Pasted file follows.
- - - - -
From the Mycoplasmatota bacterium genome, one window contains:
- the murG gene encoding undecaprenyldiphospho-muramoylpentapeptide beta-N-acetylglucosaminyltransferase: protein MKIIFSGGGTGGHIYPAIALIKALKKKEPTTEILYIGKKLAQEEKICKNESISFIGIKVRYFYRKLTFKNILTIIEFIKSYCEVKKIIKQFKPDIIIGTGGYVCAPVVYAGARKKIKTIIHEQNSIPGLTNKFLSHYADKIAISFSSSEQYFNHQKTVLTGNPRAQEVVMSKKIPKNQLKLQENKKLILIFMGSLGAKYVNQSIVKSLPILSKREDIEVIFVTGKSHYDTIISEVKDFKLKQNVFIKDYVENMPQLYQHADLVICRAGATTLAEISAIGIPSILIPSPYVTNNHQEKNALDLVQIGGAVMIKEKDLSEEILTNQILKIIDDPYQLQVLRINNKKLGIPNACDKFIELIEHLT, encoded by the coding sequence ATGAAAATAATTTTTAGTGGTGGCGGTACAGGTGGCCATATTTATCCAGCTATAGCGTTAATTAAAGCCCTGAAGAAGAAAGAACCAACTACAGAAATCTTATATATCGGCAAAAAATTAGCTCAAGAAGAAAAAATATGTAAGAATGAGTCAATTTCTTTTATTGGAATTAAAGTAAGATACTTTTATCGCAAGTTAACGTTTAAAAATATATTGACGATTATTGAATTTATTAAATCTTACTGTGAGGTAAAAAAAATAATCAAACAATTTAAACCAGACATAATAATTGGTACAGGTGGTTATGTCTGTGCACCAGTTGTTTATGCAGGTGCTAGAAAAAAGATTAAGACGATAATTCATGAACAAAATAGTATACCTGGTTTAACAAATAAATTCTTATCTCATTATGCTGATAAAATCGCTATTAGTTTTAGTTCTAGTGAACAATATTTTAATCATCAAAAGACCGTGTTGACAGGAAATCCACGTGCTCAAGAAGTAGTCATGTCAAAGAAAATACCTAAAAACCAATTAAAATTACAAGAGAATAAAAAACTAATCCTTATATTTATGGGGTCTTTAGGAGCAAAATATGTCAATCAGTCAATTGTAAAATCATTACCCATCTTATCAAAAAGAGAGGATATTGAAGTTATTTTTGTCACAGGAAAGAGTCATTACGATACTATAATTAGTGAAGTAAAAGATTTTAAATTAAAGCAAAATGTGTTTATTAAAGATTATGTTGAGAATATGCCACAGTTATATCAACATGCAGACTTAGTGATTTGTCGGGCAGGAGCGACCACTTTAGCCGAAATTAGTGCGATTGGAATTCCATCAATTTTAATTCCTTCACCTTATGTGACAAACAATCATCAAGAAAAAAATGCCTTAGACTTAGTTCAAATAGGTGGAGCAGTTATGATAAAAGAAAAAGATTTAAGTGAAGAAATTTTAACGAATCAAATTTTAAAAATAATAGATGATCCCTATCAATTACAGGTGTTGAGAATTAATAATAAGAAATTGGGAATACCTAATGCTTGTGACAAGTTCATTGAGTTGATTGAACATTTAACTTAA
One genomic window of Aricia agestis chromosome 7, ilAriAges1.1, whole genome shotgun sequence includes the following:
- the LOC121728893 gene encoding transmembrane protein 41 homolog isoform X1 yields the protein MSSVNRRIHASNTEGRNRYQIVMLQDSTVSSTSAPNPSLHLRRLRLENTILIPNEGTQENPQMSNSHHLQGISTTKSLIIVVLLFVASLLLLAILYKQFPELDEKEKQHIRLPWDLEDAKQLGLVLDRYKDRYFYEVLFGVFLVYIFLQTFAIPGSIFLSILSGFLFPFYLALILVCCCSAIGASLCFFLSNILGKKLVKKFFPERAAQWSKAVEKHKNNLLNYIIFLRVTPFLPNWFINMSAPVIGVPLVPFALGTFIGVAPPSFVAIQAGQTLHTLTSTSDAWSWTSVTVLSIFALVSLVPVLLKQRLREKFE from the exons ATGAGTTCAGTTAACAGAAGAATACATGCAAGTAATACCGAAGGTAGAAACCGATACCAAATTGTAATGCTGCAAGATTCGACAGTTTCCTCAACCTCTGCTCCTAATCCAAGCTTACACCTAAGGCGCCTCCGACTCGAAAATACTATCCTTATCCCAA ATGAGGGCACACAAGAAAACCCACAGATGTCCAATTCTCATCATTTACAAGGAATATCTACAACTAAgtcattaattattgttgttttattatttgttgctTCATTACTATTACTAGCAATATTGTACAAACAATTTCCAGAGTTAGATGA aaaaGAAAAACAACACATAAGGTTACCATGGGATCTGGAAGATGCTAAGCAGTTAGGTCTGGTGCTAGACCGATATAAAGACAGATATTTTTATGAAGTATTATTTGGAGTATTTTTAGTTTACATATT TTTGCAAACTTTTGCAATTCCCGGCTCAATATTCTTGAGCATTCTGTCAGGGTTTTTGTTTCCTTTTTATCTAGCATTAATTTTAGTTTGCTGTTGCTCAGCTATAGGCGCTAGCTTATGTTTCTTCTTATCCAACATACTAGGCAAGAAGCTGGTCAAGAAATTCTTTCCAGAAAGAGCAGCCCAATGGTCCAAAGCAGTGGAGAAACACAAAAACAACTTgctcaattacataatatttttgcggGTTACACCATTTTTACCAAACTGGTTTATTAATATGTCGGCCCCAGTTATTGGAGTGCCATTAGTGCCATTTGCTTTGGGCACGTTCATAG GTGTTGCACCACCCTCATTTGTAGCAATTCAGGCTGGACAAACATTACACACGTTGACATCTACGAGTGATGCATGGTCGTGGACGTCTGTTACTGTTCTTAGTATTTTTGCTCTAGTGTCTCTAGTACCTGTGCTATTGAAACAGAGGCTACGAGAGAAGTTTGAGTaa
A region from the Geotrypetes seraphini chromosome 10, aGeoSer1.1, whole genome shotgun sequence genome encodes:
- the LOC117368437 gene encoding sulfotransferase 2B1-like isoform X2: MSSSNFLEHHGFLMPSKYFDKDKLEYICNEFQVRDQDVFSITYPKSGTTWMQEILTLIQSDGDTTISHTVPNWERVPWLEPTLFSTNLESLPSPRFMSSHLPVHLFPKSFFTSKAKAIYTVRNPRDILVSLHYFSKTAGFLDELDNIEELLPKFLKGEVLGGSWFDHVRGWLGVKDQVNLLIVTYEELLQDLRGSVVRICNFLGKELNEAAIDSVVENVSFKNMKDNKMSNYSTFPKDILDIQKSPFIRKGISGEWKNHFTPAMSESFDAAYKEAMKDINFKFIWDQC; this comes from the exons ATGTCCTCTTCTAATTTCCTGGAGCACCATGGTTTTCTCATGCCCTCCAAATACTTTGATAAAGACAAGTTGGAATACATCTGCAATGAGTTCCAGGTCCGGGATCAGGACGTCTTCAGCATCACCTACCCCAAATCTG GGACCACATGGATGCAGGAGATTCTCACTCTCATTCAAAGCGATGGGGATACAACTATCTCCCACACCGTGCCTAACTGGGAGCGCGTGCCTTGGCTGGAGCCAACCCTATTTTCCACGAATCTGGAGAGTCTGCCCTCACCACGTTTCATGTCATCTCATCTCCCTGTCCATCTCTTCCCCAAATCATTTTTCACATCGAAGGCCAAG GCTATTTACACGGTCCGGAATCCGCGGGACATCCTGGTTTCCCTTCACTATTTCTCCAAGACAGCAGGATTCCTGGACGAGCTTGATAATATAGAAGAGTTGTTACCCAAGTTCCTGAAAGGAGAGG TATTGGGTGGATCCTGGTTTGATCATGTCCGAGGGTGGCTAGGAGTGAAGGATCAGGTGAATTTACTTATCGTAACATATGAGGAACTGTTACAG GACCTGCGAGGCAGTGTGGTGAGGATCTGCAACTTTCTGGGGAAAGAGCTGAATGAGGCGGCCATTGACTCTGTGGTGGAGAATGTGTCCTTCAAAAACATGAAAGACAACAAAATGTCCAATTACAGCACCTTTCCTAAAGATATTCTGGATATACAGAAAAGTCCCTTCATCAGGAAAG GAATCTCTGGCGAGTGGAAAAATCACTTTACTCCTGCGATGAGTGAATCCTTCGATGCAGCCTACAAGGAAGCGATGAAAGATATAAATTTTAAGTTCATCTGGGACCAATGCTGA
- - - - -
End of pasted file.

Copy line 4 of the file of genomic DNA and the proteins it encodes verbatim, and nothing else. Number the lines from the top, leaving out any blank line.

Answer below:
- the LOC121728893 gene encoding transmembrane protein 41 homolog isoform X1 yields the protein MSSVNRRIHASNTEGRNRYQIVMLQDSTVSSTSAPNPSLHLRRLRLENTILIPNEGTQENPQMSNSHHLQGISTTKSLIIVVLLFVASLLLLAILYKQFPELDEKEKQHIRLPWDLEDAKQLGLVLDRYKDRYFYEVLFGVFLVYIFLQTFAIPGSIFLSILSGFLFPFYLALILVCCCSAIGASLCFFLSNILGKKLVKKFFPERAAQWSKAVEKHKNNLLNYIIFLRVTPFLPNWFINMSAPVIGVPLVPFALGTFIGVAPPSFVAIQAGQTLHTLTSTSDAWSWTSVTVLSIFALVSLVPVLLKQRLREKFE from the exons ATGAGTTCAGTTAACAGAAGAATACATGCAAGTAATACCGAAGGTAGAAACCGATACCAAATTGTAATGCTGCAAGATTCGACAGTTTCCTCAACCTCTGCTCCTAATCCAAGCTTACACCTAAGGCGCCTCCGACTCGAAAATACTATCCTTATCCCAA ATGAGGGCACACAAGAAAACCCACAGATGTCCAATTCTCATCATTTACAAGGAATATCTACAACTAAgtcattaattattgttgttttattatttgttgctTCATTACTATTACTAGCAATATTGTACAAACAATTTCCAGAGTTAGATGA aaaaGAAAAACAACACATAAGGTTACCATGGGATCTGGAAGATGCTAAGCAGTTAGGTCTGGTGCTAGACCGATATAAAGACAGATATTTTTATGAAGTATTATTTGGAGTATTTTTAGTTTACATATT TTTGCAAACTTTTGCAATTCCCGGCTCAATATTCTTGAGCATTCTGTCAGGGTTTTTGTTTCCTTTTTATCTAGCATTAATTTTAGTTTGCTGTTGCTCAGCTATAGGCGCTAGCTTATGTTTCTTCTTATCCAACATACTAGGCAAGAAGCTGGTCAAGAAATTCTTTCCAGAAAGAGCAGCCCAATGGTCCAAAGCAGTGGAGAAACACAAAAACAACTTgctcaattacataatatttttgcggGTTACACCATTTTTACCAAACTGGTTTATTAATATGTCGGCCCCAGTTATTGGAGTGCCATTAGTGCCATTTGCTTTGGGCACGTTCATAG GTGTTGCACCACCCTCATTTGTAGCAATTCAGGCTGGACAAACATTACACACGTTGACATCTACGAGTGATGCATGGTCGTGGACGTCTGTTACTGTTCTTAGTATTTTTGCTCTAGTGTCTCTAGTACCTGTGCTATTGAAACAGAGGCTACGAGAGAAGTTTGAGTaa